This is joint work with John Duncan, Michael Griffin and Michael Martens.
170705090104
Gems of Ramanujan and their lasting impact on mathematics

Ken Ono

Emory University; 2017 NZMS/AMS Maclaurin Lecturer

Date: Thursday 5 October 2017
Time: 5:30 p.m.
Place: Archway 2

Note venue of this public lecture
Ramanujan's work has has a truly transformative effect on modern mathematics, and continues to do so as we understand further lines from his letters and notebooks. In this lecture, some of the studies of Ramanujan that are most accessible to the general public will be presented and how Ramanujan's findings fundamentally changed modern mathematics, and also influenced the lecturer's work, will be discussed. The speaker is an Associate Producer of the film The Man Who Knew Infinity (starring Dev Patel and Jeremy Irons) about Ramanujan. He will share several clips from the film in the lecture.

Biography: Ken Ono is the Asa Griggs Candler Professor of Mathematics at Emory University. He is considered to be an expert in the theory of integer partitions and modular forms. He has been invited to speak to audiences all over North America, Asia and Europe. His contributions include several monographs and over 150 research and popular articles in number theory, combinatorics and algebra. He received his Ph.D. from UCLA and has received many awards for his research in number theory, including a Guggenheim Fellowship, a Packard Fellowship and a Sloan Fellowship. He was awarded a Presidential Early Career Award for Science and Engineering (PECASE) by Bill Clinton in 2000 and he was named the National Science Foundation’s Distinguished Teaching Scholar in 2005. In addition to being a thesis advisor and postdoctoral mentor, he has also mentored dozens of undergraduates and high school students. He serves as Editor-in-Chief for several journals and is an editor of The Ramanujan Journal. He is also a member of the US National Committee for Mathematics at the National Academy of Science.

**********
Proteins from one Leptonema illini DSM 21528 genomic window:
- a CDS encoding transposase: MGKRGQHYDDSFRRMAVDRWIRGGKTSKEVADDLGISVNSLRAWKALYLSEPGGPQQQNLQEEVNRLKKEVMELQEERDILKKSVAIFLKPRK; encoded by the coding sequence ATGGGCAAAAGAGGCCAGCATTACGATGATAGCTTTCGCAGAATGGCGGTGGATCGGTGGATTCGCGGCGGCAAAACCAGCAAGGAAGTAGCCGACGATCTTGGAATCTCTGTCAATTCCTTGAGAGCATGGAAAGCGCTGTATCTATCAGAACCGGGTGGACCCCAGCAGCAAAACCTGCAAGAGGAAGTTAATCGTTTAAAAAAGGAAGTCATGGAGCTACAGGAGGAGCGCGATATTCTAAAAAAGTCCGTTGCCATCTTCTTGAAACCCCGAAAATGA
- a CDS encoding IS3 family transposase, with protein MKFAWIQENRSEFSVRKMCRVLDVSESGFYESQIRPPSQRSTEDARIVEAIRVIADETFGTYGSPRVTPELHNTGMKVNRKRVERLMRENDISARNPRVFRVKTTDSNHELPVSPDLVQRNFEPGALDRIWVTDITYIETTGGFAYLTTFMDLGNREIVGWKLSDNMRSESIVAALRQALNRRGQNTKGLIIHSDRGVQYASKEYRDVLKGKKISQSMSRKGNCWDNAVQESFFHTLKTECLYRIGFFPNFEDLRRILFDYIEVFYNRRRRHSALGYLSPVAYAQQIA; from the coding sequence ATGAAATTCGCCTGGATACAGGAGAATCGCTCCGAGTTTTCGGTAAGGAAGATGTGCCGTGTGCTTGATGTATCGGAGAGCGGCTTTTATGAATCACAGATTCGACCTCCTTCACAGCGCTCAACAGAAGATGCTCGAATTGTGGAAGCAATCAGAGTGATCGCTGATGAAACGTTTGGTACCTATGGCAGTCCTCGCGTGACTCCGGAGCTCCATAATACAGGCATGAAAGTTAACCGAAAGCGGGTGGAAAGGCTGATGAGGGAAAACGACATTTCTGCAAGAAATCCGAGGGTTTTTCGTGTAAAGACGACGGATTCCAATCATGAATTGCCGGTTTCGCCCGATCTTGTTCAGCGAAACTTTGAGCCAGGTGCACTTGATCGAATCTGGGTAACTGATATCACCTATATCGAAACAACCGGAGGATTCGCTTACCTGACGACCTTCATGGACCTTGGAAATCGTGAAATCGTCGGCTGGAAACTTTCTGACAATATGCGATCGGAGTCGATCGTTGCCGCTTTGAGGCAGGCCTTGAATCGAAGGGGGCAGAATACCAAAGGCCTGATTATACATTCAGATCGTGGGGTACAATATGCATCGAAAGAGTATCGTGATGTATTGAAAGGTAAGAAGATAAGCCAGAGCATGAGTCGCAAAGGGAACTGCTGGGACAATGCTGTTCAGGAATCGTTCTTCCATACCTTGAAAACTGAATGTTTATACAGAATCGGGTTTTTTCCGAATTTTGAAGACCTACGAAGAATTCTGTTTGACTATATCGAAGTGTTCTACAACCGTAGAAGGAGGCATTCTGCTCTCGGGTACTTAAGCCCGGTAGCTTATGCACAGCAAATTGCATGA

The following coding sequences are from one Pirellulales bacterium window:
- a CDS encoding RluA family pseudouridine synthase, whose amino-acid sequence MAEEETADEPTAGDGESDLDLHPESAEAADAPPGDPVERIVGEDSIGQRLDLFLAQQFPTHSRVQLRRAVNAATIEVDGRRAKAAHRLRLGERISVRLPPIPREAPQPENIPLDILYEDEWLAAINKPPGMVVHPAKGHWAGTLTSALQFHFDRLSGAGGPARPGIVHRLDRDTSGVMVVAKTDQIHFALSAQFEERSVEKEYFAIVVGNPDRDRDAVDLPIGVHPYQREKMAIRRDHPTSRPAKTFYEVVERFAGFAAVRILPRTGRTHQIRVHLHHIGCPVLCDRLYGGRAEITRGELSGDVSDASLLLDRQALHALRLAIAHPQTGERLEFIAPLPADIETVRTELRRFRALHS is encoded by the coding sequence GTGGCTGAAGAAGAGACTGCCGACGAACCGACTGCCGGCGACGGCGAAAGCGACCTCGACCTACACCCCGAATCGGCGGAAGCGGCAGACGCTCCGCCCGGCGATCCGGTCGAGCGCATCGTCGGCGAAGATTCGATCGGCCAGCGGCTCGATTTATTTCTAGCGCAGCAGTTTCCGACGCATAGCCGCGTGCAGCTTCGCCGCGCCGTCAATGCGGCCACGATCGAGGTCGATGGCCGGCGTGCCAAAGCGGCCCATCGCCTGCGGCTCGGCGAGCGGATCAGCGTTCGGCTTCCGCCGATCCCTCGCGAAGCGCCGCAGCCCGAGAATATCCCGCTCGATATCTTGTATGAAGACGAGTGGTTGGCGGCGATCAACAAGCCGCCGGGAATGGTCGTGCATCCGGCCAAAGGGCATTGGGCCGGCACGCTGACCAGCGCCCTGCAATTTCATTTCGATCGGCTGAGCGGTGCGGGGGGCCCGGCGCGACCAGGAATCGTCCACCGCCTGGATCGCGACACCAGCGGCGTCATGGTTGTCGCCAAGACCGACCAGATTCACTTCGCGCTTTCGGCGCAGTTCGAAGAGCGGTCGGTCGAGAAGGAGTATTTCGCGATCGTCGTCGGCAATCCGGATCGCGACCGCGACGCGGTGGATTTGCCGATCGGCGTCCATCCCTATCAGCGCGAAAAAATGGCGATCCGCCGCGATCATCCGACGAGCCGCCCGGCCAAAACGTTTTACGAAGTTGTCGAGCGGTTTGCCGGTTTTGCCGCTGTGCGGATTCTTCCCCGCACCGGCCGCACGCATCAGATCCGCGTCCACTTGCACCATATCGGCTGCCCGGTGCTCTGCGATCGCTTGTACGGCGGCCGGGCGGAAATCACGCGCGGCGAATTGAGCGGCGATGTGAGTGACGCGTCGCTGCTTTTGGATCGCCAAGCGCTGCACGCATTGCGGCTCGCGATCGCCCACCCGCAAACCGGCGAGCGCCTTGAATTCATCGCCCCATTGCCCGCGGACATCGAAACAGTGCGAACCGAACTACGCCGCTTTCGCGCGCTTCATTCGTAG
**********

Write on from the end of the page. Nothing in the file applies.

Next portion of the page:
170814094354

Gemma Mason

University of Auckland

Date: Tuesday 10 October 2017
Time: 2:00 p.m.
Place: Room 241, 2nd floor, Science III building

Title and abstract to follow
170815095609
The changing face of undergraduate mathematics education: a US perspective

Rachel Weir

Allegheny College, Pennsylvania